Taiwan to set up over 3,300 e-scooter battery charging stations in 5 years

Under the initiative, state-owned petrochemical firm CPC Corporation, Taiwan will receive government funding to establish 1,000 such facilities.

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(Agencies photo)

Taiwan plans to set up more than 3,300 battery charging and swapping stations for electric scooters over the next five years as part of wider efforts to curb air pollution and promote sustainable solutions, according to the Industrial Development Bureau under the Ministry of Economic Affairs Jan. 3.

Under the initiative, state-owned petrochemical firm CPC Corporation, Taiwan will receive government funding to establish 1,000 such facilities, most of which will be located at the company’s gas stations. Local enterprises will also be able to apply for subsidies to open e-scooter battery stations, with grants per unit totaling either NT$300,000 (US$10,140) or 49 percent of installation costs.

The number of battery charging and swapping stations set up across Taiwan with the help of government funding reached 1,825 last year, the IDB said, adding that the plan aims to raise this figure to more than 5,000 by the end of 2022.

According to the bureau, the initiative will ensure that e-scooter battery facilities are established in rural areas and Taiwan’s outlying islands. It will also help the nation achieve its goal of phasing out sales of nonelectric motorcycles and four-wheeled vehicles by 2035 and 2040, respectively, the IDB said.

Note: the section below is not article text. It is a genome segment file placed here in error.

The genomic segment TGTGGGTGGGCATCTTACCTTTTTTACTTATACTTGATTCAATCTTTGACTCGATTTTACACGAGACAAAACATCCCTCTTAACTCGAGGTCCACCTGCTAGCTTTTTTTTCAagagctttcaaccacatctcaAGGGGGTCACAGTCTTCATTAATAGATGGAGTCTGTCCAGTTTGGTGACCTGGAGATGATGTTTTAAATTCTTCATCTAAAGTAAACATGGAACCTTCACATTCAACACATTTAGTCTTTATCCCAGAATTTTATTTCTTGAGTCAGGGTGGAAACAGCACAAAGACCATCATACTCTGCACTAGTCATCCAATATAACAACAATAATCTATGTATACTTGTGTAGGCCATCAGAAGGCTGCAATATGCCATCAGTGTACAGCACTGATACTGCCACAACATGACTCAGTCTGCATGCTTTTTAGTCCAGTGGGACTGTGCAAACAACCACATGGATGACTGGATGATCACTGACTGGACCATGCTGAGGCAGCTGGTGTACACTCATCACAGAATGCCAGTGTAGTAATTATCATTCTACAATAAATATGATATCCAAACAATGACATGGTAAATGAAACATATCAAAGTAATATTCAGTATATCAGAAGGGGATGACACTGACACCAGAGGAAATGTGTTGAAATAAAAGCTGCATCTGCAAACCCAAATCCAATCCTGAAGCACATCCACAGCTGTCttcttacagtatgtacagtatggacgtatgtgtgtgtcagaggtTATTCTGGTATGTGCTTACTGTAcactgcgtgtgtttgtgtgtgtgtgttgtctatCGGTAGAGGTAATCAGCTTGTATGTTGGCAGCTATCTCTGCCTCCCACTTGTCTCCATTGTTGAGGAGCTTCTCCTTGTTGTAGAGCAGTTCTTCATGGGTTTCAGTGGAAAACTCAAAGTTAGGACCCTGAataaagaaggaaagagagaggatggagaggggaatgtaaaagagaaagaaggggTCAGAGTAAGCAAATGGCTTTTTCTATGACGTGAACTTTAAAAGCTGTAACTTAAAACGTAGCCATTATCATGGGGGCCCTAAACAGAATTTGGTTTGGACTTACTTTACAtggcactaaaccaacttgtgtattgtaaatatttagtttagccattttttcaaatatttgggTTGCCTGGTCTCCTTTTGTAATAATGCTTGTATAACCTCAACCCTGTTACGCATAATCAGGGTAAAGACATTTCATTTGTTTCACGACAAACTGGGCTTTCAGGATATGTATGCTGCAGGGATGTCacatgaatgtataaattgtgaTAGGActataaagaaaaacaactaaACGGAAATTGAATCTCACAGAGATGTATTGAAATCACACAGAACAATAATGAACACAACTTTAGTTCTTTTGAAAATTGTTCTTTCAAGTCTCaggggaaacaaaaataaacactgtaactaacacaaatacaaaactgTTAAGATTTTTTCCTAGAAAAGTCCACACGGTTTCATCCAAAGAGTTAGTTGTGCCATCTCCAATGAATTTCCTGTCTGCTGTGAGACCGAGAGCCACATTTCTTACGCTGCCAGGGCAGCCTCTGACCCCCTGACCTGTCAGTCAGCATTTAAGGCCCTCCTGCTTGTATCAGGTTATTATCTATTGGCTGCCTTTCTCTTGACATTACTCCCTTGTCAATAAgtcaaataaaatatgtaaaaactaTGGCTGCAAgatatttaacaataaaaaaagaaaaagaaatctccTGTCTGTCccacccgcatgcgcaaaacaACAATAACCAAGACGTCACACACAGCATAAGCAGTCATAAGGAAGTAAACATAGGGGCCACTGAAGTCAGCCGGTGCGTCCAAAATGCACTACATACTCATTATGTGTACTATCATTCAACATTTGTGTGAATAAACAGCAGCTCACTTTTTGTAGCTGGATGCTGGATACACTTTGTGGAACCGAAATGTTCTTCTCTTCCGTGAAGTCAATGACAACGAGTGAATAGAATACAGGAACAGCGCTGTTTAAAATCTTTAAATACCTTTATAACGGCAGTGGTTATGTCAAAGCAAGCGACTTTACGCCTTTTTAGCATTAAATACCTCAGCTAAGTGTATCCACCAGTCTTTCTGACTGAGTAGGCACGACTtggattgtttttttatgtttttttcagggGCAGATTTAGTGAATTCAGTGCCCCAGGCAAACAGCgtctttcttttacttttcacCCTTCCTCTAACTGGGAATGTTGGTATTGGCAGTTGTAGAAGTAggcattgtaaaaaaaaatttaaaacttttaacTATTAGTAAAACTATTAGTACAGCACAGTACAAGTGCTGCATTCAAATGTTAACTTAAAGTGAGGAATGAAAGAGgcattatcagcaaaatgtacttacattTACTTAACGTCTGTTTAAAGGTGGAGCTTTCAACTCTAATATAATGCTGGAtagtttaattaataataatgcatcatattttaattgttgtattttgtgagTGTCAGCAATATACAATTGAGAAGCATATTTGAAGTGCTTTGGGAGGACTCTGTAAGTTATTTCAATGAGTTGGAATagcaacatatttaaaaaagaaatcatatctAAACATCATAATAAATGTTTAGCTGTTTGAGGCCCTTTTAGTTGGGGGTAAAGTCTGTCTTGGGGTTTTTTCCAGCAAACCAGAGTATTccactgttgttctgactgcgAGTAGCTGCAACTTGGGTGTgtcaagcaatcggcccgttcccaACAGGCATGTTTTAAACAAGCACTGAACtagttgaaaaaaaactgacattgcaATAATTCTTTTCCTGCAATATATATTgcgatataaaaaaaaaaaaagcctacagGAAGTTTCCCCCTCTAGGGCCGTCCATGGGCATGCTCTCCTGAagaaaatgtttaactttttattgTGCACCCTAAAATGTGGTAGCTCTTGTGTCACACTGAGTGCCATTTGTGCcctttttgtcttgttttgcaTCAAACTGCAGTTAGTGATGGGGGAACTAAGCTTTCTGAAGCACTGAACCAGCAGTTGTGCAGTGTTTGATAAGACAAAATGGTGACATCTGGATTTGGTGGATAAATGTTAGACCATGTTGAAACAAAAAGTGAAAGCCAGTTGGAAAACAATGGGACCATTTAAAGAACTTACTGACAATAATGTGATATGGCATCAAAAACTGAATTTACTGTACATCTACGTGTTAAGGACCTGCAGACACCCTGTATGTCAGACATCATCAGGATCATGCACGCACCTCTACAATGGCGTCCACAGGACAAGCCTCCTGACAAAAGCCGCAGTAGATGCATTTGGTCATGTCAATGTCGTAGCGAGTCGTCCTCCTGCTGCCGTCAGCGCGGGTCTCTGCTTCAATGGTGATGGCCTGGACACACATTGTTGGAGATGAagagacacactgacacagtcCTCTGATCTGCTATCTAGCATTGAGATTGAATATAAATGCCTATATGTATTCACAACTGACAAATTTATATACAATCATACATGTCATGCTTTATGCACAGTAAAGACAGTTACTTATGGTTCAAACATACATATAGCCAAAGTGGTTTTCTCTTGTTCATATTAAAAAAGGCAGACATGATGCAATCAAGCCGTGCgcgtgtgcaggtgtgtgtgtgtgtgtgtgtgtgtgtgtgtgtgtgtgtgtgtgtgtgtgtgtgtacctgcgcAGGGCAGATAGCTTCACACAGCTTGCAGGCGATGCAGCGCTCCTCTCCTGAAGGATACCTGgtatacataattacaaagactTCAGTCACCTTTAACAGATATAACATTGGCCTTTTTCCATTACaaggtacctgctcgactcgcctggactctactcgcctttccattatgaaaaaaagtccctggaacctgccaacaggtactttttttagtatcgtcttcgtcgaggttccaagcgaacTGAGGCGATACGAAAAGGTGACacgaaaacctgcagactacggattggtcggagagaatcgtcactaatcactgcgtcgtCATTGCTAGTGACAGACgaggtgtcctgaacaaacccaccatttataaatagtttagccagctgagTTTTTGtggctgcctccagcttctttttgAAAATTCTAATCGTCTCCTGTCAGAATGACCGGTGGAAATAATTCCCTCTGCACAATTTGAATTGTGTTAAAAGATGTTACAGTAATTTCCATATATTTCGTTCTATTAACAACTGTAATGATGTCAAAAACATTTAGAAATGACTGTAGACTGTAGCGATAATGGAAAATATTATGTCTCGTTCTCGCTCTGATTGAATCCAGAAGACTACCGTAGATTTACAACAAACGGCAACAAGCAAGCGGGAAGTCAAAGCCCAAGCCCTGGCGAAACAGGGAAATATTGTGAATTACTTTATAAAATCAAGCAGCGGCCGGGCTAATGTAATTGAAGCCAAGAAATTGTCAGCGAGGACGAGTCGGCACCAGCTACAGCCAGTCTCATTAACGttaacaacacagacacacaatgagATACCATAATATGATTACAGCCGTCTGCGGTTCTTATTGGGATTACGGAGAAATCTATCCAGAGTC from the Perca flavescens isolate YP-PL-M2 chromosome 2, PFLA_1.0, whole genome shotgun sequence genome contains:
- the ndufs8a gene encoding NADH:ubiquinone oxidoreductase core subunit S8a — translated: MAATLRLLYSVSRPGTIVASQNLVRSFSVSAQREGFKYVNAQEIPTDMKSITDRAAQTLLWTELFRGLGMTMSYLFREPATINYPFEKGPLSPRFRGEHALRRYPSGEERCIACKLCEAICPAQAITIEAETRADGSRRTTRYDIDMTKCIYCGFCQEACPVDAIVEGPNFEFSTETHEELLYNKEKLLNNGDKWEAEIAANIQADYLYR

The targets for eliminating sales of gasoline-powered vehicles were announced Dec. 21, 2017, in a multipronged action plan aimed at reducing air pollution drafted by the Cabinet-level Environmental Protection Administration. Other measures in the EPA initiative include replacing all government vehicles and public buses with electric versions by 2030.

Taiwan has implemented various incentive programs in recent years to encourage public adoption of electric scooters. The EPA offers NT$3,500 for consumer purchases of the vehicles, with an additional NT$2,500 available if the buyer is exchanging a two-stroke variety.

These are on top of local government e-scooter subsidies, which range from NT$1,200 to NT$12,000 for new purchases, and from NT$2,100 to NT$17,000 for vehicles bought to replace two-stroke scooters, with additional grants available in some regions for low-income households. According to the IDB, the bureau is also working with related government agencies on new e-scooter incentives, including further financial subsidies, special parking spots and toll-free admission to national parks.